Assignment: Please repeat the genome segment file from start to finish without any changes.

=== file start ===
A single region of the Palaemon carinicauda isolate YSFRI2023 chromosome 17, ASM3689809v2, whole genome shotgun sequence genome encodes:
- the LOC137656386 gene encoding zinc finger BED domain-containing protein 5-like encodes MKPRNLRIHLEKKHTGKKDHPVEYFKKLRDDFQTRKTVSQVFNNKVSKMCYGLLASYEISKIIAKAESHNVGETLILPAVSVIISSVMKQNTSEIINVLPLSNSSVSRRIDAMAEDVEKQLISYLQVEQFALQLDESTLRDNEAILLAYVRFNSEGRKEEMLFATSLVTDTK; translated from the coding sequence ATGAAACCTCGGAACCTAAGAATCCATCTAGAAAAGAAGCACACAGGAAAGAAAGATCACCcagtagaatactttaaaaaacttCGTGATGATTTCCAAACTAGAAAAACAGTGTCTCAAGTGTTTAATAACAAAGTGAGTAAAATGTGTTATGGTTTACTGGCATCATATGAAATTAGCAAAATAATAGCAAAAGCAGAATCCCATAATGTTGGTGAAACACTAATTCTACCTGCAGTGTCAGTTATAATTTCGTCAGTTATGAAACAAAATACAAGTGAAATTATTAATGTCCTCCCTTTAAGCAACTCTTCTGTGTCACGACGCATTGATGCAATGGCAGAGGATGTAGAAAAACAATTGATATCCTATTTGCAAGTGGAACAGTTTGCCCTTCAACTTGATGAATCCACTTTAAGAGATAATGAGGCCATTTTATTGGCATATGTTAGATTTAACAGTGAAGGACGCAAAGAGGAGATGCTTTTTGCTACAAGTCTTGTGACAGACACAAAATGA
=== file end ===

A single region of the Palaemon carinicauda isolate YSFRI2023 chromosome 17, ASM3689809v2, whole genome shotgun sequence genome encodes:
- the LOC137656386 gene encoding zinc finger BED domain-containing protein 5-like encodes MKPRNLRIHLEKKHTGKKDHPVEYFKKLRDDFQTRKTVSQVFNNKVSKMCYGLLASYEISKIIAKAESHNVGETLILPAVSVIISSVMKQNTSEIINVLPLSNSSVSRRIDAMAEDVEKQLISYLQVEQFALQLDESTLRDNEAILLAYVRFNSEGRKEEMLFATSLVTDTK; translated from the coding sequence ATGAAACCTCGGAACCTAAGAATCCATCTAGAAAAGAAGCACACAGGAAAGAAAGATCACCcagtagaatactttaaaaaacttCGTGATGATTTCCAAACTAGAAAAACAGTGTCTCAAGTGTTTAATAACAAAGTGAGTAAAATGTGTTATGGTTTACTGGCATCATATGAAATTAGCAAAATAATAGCAAAAGCAGAATCCCATAATGTTGGTGAAACACTAATTCTACCTGCAGTGTCAGTTATAATTTCGTCAGTTATGAAACAAAATACAAGTGAAATTATTAATGTCCTCCCTTTAAGCAACTCTTCTGTGTCACGACGCATTGATGCAATGGCAGAGGATGTAGAAAAACAATTGATATCCTATTTGCAAGTGGAACAGTTTGCCCTTCAACTTGATGAATCCACTTTAAGAGATAATGAGGCCATTTTATTGGCATATGTTAGATTTAACAGTGAAGGACGCAAAGAGGAGATGCTTTTTGCTACAAGTCTTGTGACAGACACAAAATGA